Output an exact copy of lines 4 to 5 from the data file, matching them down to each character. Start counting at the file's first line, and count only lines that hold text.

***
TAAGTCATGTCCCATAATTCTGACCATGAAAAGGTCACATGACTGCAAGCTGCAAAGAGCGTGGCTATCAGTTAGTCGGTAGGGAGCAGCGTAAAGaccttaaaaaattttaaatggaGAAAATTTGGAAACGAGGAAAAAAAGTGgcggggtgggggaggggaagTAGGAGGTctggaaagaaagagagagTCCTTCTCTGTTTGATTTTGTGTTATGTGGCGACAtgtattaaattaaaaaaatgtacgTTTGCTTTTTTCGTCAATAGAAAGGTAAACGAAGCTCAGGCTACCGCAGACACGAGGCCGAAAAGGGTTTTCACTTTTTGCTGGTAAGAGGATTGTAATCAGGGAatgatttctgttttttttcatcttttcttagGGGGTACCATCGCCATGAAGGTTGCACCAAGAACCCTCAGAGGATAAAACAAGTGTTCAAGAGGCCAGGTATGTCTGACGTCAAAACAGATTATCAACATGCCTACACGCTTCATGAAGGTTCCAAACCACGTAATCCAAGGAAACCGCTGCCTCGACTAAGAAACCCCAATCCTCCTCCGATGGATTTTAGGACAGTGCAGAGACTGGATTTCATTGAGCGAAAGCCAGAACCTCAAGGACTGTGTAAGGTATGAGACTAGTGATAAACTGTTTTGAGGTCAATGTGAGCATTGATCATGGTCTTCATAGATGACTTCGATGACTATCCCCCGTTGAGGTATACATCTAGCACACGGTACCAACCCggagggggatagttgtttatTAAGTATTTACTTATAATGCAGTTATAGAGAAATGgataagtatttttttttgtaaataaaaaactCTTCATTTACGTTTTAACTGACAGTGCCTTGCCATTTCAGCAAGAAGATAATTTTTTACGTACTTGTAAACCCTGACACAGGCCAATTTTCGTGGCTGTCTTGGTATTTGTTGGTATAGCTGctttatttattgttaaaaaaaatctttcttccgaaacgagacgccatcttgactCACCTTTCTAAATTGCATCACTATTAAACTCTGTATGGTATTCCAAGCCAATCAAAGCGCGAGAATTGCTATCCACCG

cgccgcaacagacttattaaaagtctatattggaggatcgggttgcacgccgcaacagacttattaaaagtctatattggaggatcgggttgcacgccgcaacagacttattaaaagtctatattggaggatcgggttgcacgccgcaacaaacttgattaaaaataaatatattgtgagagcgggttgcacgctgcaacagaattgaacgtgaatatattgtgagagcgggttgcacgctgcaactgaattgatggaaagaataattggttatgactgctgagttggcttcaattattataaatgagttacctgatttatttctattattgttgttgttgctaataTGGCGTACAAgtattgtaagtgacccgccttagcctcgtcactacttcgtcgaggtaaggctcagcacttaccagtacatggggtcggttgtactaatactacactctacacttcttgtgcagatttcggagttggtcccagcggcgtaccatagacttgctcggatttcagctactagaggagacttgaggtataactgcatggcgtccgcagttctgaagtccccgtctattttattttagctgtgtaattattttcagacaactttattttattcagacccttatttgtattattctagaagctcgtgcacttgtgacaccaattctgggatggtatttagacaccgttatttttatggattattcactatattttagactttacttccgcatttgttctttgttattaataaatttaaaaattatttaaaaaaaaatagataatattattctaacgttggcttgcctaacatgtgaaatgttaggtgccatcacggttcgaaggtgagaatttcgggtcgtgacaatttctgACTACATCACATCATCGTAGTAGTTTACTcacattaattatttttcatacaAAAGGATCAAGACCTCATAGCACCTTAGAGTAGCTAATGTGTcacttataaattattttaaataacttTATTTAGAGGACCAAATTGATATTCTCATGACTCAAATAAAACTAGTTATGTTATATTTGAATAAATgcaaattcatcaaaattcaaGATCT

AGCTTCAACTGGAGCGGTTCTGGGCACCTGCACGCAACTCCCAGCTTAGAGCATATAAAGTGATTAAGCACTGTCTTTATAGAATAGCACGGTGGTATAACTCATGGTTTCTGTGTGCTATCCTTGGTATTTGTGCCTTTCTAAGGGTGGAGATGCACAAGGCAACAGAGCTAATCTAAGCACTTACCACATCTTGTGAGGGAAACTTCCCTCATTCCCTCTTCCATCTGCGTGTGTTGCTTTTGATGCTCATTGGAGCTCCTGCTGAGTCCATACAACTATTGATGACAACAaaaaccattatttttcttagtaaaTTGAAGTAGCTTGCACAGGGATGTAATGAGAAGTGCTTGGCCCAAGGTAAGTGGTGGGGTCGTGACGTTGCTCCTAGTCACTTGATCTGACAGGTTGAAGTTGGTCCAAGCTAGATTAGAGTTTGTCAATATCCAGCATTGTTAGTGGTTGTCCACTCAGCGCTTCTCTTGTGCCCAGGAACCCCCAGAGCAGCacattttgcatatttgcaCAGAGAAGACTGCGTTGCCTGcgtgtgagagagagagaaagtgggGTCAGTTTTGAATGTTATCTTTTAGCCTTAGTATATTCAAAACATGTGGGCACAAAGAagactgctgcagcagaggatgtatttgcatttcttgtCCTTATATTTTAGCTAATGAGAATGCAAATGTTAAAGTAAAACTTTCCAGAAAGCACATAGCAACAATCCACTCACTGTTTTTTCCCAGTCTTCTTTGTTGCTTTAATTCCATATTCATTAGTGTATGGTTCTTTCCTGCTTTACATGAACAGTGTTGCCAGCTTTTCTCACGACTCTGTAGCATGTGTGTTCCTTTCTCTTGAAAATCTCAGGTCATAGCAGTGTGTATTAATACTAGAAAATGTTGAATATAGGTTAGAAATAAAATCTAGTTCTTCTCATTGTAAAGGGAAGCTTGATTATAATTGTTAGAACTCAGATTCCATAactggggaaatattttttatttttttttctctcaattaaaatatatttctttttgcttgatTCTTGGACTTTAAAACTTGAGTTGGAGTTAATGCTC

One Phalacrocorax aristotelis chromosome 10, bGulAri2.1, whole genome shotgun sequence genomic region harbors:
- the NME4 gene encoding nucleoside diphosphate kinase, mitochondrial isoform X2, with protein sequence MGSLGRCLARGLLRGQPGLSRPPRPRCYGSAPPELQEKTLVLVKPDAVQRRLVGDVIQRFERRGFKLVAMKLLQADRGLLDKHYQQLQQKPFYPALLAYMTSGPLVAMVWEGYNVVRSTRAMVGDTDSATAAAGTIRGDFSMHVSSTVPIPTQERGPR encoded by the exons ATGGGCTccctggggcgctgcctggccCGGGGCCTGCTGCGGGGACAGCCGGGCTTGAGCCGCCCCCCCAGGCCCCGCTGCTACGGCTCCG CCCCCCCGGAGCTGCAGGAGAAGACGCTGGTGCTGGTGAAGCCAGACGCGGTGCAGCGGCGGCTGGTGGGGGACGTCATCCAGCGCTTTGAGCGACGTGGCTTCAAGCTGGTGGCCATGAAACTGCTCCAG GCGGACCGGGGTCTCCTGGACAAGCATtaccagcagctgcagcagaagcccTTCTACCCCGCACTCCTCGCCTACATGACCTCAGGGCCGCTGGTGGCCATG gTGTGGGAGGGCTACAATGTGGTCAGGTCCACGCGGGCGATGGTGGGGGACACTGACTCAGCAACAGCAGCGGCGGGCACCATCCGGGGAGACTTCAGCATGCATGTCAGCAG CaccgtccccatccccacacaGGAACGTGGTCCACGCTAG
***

One Phalacrocorax aristotelis chromosome 10, bGulAri2.1, whole genome shotgun sequence genomic region harbors:
- the NME4 gene encoding nucleoside diphosphate kinase, mitochondrial isoform X2, with protein sequence MGSLGRCLARGLLRGQPGLSRPPRPRCYGSAPPELQEKTLVLVKPDAVQRRLVGDVIQRFERRGFKLVAMKLLQADRGLLDKHYQQLQQKPFYPALLAYMTSGPLVAMVWEGYNVVRSTRAMVGDTDSATAAAGTIRGDFSMHVSSTVPIPTQERGPR encoded by the exons ATGGGCTccctggggcgctgcctggccCGGGGCCTGCTGCGGGGACAGCCGGGCTTGAGCCGCCCCCCCAGGCCCCGCTGCTACGGCTCCG CCCCCCCGGAGCTGCAGGAGAAGACGCTGGTGCTGGTGAAGCCAGACGCGGTGCAGCGGCGGCTGGTGGGGGACGTCATCCAGCGCTTTGAGCGACGTGGCTTCAAGCTGGTGGCCATGAAACTGCTCCAG GCGGACCGGGGTCTCCTGGACAAGCATtaccagcagctgcagcagaagcccTTCTACCCCGCACTCCTCGCCTACATGACCTCAGGGCCGCTGGTGGCCATG gTGTGGGAGGGCTACAATGTGGTCAGGTCCACGCGGGCGATGGTGGGGGACACTGACTCAGCAACAGCAGCGGCGGGCACCATCCGGGGAGACTTCAGCATGCATGTCAGCAG CaccgtccccatccccacacaGGAACGTGGTCCACGCTAG